Whales have hair, but fish do not.
Whales do, of course, share a common ancestor with fish, but this common ancestor is not the reason that whales have their aquatic adaptations. The ancestors of whales first evolved into a terrestrial life, then evolved back into the water, much later in life.
When two or more different types of organisms evolve a similar trait independently, these traits are called “analogous traits” and the process of evolving these analogous traits is called “convergent evolution.”
Off the top of my head, I can think of nine independent evolutionary origins of flight — that is, nine separate events of convergent evolution. There are probably more that I don’t know about. Let’s start with the three best fliers that are currently alive: Birds, bats and insects.
Birds and bats are both tetrapods, so they are stuck with four limbs. They both use primarily their front limbs for flight, but they do it differently. Bird hand and wrist bones are fused together to make a short, stumpy end bone. Feathers produce the area required to produce lift.
The bones of a bird wing. Image from wikipedia.org
When birds are in flight, they keep their legs and feet tucked out of the way so they do not interfere with flying.
Canada goose in flight. Note that the legs are not used in flight. Image from wikipedia.org
Bats have a membrane of skin that stretches between their arms and legs that help produce lift. The legs and feet of bats are very important for flight.
Bat in flight. The legs are important in forming the wings. Image from wikipedia.org
Bats have elongated fingers that make up most of the wings. They use skin that is stretched between their fingers to create the area required to produce lift.
The arm bones in the bats and birds are homologous to one another, but their wings are the result of convergent evolution.
Insects have six legs and two pairs of wings. Insect wings are inflexible, except for where the connect to the body; a little bit like the oars on a boat. There are no bones or muscles inside the wings. Birds and bats have aerodynamic bodies that allow them to pass through the air efficiently. Some insects, like the dragonflies, have aerodynamic bodies, but bees and beetles do not.
Dragonfly. Image from wikipedia.org
The pterosaurs were not technically dinosaurs, but they were close relatives. Modern birds, which are dinosaurs, are not direct descendants of the pterosaurs, but birds are more closely related to the pterosaurs than they are to bats. Despite the closer genetic relatedness, the pterosaurs flight ability resembles bats more than birds in a variety of ways. First, they did not appear to have had feathers. Instead, they probably used a membrane of skin to form their wings much the way bats do.
Bats use fingers 2-4 (index through pinkie) for flight, and finger 1 (the thumb) for limited gripping. Pterosaurs only had four fingers, and only finger 4 was used for flight, whereas fingers 1-3 were used for gripping.
These are animals that fly sort of like a paper airplane. They cannot propel themselves once they are in the air — they have to jump to get their initial momentum. But once they are in the air, they can control their direction and create an air foil to slow their falling. Humans can do this with the aid of a wingsuit:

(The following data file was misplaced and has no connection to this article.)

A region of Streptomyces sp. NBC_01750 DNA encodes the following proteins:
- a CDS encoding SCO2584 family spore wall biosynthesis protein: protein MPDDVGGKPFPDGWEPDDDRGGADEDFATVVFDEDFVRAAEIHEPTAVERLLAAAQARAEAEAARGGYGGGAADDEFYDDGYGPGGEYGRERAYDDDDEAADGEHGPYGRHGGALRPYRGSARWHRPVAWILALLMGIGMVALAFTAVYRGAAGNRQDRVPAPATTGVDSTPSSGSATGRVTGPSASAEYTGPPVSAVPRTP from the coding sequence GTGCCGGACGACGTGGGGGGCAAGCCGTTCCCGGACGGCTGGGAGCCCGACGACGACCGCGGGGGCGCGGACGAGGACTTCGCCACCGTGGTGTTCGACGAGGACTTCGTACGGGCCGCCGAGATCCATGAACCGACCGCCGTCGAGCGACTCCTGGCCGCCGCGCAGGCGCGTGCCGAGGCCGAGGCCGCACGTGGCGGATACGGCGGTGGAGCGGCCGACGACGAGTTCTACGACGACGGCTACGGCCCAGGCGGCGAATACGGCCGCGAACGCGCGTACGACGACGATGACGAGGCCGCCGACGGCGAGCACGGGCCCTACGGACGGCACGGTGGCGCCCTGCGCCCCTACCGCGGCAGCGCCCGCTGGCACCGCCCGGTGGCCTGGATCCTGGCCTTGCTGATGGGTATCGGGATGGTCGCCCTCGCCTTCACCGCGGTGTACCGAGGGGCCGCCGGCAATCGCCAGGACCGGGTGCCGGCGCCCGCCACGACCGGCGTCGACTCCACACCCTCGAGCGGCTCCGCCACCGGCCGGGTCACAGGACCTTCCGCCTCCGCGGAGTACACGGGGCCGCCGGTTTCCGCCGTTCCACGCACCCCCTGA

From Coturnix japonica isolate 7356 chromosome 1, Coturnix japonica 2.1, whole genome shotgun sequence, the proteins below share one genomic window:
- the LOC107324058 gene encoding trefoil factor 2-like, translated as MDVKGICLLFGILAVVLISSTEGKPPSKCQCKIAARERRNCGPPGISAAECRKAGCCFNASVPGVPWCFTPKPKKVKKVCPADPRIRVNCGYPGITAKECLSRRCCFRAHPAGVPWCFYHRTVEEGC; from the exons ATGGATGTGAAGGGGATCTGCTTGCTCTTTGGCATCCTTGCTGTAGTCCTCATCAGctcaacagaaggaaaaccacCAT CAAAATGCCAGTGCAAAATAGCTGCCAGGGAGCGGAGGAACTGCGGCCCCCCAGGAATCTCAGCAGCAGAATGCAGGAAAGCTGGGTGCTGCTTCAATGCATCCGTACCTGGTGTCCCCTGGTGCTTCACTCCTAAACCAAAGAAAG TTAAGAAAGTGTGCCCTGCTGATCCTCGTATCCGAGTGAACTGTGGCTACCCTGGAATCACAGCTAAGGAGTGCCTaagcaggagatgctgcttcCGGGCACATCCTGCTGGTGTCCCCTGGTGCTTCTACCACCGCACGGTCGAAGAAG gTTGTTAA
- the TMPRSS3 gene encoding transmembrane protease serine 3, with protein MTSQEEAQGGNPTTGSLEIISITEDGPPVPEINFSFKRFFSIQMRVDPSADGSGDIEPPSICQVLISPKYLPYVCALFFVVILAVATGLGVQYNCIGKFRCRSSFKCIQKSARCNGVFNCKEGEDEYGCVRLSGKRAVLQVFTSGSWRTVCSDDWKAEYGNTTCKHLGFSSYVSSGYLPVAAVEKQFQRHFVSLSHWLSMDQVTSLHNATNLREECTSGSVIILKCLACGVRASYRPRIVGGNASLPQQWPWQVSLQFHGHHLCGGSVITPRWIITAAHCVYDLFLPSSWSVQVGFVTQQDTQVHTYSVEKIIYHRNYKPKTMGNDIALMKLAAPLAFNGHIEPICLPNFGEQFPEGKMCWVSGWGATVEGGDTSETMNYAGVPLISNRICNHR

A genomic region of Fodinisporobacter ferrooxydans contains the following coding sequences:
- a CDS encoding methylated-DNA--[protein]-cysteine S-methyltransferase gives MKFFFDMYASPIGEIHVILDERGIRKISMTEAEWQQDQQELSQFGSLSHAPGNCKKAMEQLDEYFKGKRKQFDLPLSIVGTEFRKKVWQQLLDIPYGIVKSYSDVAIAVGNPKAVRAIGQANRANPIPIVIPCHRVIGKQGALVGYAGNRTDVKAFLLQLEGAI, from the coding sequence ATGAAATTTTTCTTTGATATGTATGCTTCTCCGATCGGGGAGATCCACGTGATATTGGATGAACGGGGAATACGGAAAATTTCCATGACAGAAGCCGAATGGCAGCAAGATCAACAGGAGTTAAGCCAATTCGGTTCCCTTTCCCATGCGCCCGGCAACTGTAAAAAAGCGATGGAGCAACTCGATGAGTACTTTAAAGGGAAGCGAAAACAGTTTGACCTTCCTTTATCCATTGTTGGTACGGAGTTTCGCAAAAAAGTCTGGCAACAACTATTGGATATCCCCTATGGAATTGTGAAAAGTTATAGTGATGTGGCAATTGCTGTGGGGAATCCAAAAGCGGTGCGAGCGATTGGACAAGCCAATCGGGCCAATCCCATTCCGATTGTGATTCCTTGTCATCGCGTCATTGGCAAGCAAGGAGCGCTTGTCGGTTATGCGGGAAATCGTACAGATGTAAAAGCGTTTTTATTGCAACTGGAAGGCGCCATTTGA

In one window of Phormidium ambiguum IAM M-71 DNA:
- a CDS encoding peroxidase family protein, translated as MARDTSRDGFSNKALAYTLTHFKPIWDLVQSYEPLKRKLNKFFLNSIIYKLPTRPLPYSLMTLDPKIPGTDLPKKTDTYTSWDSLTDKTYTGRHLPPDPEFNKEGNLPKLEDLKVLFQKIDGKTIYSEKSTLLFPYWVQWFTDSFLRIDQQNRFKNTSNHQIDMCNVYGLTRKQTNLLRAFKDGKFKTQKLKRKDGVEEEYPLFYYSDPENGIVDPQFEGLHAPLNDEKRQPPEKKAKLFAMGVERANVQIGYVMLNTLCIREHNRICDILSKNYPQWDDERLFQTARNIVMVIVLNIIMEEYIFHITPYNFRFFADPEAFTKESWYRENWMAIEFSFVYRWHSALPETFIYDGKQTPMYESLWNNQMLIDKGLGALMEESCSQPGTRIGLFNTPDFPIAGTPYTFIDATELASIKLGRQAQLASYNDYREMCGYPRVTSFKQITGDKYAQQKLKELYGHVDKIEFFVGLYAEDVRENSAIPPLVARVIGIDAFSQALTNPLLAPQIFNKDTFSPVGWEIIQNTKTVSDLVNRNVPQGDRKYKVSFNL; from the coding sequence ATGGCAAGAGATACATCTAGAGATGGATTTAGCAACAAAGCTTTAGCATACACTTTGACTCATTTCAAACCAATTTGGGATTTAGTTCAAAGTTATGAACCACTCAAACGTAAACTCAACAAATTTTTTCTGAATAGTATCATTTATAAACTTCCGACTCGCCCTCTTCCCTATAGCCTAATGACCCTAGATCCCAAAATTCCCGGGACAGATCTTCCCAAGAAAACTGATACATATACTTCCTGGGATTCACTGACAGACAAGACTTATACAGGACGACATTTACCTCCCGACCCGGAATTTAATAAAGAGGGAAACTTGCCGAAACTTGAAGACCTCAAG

Flying squirrels: A little bit like bats, flying squirrels have a membrane of skin that stretches between their front and rear legs. This allows them to glide over longer distances than they would otherwise be able to jump.
Flying squirrel in flight. Image from wikipedia.org
Flying lizards: Although the word “dinosaur” literally means “terrible lizard,” lizards and dinosaurs are completely different types of reptile. Flying lizards in the genus “Draco” are not very closely related to the flying dinosaurs. The flying lizards are very unusual because they do not use any of their four limbs for flying. Instead, they are able to spread out their ribs to form fairly immobile wings which allow them to glide for short distances.
Flying dragon. Image from wikipedia.org
Flying fish: Flying fish are much better at flying than you would expect. They use their tail to get out of the water and get speed. Once they are in the air they can glide for fairly long distances. If they want to increase their speed, they can put their tail back into the water and give themselves another push. This makes them the only glider that I know of that can add energy to their glide without landing.
Flying Fish. Image from wikipedia.org
Flying frogs: Like bats, flying frogs create “wings” by stretching skin between long fingers. Unlike bats, the “wings” of the flying frogs are limited to their feet, and do not include any skin on the arms or legs.
Flying snakes: To people who are afraid of snakes, nothing sounds more horrifying than snakes that can fly. But don’t worry — the flying snakes are the worst flyers of the group. They are able to flatten out their bodies to create a very minimal air foil. Their “flight” looks a lot like jumping or falling, but research has shown that they are able to steer themselves in the air. It may not seem like I should have included these in a list of things that evolved to fly, but remember that everything that evolved to fly had to go through many stages of flying ability. In the first stages, the animals would have just been jumping. In later stages, they would have a rudimentary ability to glide and navigate. For this reason, I firmly consider these snakes to be an example of incipient flight.